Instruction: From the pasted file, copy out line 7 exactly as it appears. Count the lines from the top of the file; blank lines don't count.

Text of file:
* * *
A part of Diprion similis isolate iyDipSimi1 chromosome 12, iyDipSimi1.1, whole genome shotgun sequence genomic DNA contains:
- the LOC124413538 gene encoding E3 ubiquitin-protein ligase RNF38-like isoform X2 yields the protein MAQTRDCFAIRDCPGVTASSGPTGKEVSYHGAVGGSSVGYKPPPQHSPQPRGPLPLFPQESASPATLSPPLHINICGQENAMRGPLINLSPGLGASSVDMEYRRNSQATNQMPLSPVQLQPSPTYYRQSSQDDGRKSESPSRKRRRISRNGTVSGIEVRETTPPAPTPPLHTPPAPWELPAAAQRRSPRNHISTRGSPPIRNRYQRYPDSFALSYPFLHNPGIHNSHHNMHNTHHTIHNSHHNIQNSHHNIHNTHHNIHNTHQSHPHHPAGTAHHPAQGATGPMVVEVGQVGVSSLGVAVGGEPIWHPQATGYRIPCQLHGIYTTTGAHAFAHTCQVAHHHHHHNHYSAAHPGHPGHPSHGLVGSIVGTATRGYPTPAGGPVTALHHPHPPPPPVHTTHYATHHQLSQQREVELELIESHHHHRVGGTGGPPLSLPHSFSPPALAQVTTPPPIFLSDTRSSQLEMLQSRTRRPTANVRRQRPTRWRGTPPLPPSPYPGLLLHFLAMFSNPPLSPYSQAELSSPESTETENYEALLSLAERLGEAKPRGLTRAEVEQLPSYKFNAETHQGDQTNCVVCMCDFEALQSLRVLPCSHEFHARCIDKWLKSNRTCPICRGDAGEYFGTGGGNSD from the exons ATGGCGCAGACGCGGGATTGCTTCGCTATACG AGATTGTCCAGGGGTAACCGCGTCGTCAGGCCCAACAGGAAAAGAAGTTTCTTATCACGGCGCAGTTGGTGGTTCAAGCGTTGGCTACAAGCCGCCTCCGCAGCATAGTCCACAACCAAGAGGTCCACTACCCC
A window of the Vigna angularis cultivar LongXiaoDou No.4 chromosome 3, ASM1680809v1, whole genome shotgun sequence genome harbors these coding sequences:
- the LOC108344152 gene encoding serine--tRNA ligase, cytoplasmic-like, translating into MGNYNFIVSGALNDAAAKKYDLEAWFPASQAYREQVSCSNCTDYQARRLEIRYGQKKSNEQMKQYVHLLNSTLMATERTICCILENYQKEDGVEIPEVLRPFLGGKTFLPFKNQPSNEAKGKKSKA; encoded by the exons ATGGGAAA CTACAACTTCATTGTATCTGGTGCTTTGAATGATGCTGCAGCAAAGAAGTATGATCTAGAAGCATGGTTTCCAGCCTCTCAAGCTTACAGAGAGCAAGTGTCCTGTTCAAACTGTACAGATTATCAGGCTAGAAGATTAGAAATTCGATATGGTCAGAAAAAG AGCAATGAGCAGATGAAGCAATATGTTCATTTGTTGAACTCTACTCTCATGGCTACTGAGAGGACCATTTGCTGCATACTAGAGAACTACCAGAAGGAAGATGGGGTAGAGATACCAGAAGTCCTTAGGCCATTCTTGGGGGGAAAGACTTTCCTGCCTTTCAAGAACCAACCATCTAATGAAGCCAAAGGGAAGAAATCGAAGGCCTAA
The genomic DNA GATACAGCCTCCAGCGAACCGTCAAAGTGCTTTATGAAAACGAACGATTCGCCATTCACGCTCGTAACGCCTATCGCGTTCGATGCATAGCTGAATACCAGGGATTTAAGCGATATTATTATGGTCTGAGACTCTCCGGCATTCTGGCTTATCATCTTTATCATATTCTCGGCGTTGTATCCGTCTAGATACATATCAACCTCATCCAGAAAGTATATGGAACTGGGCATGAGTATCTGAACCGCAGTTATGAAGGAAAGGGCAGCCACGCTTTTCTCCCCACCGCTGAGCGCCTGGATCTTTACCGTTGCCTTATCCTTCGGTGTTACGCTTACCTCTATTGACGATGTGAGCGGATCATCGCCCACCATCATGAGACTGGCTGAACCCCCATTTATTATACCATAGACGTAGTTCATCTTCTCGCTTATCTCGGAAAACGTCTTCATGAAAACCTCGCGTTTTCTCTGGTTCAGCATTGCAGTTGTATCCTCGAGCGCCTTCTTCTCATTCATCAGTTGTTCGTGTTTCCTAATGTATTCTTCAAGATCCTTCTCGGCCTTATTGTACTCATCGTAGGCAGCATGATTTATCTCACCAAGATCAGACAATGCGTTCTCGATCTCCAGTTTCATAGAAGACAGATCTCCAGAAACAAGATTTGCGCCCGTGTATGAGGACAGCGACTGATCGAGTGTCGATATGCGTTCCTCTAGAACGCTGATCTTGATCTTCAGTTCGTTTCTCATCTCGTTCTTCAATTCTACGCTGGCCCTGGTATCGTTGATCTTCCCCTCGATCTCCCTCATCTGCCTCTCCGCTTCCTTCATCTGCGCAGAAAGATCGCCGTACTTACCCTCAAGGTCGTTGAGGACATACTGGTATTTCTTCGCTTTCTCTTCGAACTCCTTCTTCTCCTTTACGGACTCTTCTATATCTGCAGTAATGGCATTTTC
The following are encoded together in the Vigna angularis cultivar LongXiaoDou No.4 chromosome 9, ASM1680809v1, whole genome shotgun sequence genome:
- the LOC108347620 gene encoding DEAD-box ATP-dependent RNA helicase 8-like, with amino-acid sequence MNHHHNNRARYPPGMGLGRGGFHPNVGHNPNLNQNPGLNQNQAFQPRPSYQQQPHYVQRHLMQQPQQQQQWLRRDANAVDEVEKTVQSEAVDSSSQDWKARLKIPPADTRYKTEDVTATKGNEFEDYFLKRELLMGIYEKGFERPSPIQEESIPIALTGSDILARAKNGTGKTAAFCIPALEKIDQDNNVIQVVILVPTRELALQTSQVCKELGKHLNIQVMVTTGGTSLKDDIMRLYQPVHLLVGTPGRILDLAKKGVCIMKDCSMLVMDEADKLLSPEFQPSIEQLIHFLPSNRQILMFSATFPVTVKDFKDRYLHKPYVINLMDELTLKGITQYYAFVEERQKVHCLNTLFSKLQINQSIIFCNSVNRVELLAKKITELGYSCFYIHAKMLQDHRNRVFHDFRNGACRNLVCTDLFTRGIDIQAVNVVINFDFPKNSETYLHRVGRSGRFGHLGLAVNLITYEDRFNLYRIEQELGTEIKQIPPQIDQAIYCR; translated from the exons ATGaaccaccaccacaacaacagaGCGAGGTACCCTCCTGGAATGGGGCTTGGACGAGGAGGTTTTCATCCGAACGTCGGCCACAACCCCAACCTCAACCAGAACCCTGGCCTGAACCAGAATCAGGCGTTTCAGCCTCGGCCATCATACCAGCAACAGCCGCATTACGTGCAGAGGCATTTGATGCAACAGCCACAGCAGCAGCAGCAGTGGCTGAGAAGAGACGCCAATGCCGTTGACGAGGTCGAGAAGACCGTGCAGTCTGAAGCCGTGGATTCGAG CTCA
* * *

- the LOC108347620 gene encoding DEAD-box ATP-dependent RNA helicase 8-like, with amino-acid sequence MNHHHNNRARYPPGMGLGRGGFHPNVGHNPNLNQNPGLNQNQAFQPRPSYQQQPHYVQRHLMQQPQQQQQWLRRDANAVDEVEKTVQSEAVDSSSQDWKARLKIPPADTRYKTEDVTATKGNEFEDYFLKRELLMGIYEKGFERPSPIQEESIPIALTGSDILARAKNGTGKTAAFCIPALEKIDQDNNVIQVVILVPTRELALQTSQVCKELGKHLNIQVMVTTGGTSLKDDIMRLYQPVHLLVGTPGRILDLAKKGVCIMKDCSMLVMDEADKLLSPEFQPSIEQLIHFLPSNRQILMFSATFPVTVKDFKDRYLHKPYVINLMDELTLKGITQYYAFVEERQKVHCLNTLFSKLQINQSIIFCNSVNRVELLAKKITELGYSCFYIHAKMLQDHRNRVFHDFRNGACRNLVCTDLFTRGIDIQAVNVVINFDFPKNSETYLHRVGRSGRFGHLGLAVNLITYEDRFNLYRIEQELGTEIKQIPPQIDQAIYCR; translated from the exons ATGaaccaccaccacaacaacagaGCGAGGTACCCTCCTGGAATGGGGCTTGGACGAGGAGGTTTTCATCCGAACGTCGGCCACAACCCCAACCTCAACCAGAACCCTGGCCTGAACCAGAATCAGGCGTTTCAGCCTCGGCCATCATACCAGCAACAGCCGCATTACGTGCAGAGGCATTTGATGCAACAGCCACAGCAGCAGCAGCAGTGGCTGAGAAGAGACGCCAATGCCGTTGACGAGGTCGAGAAGACCGTGCAGTCTGAAGCCGTGGATTCGAG CTCA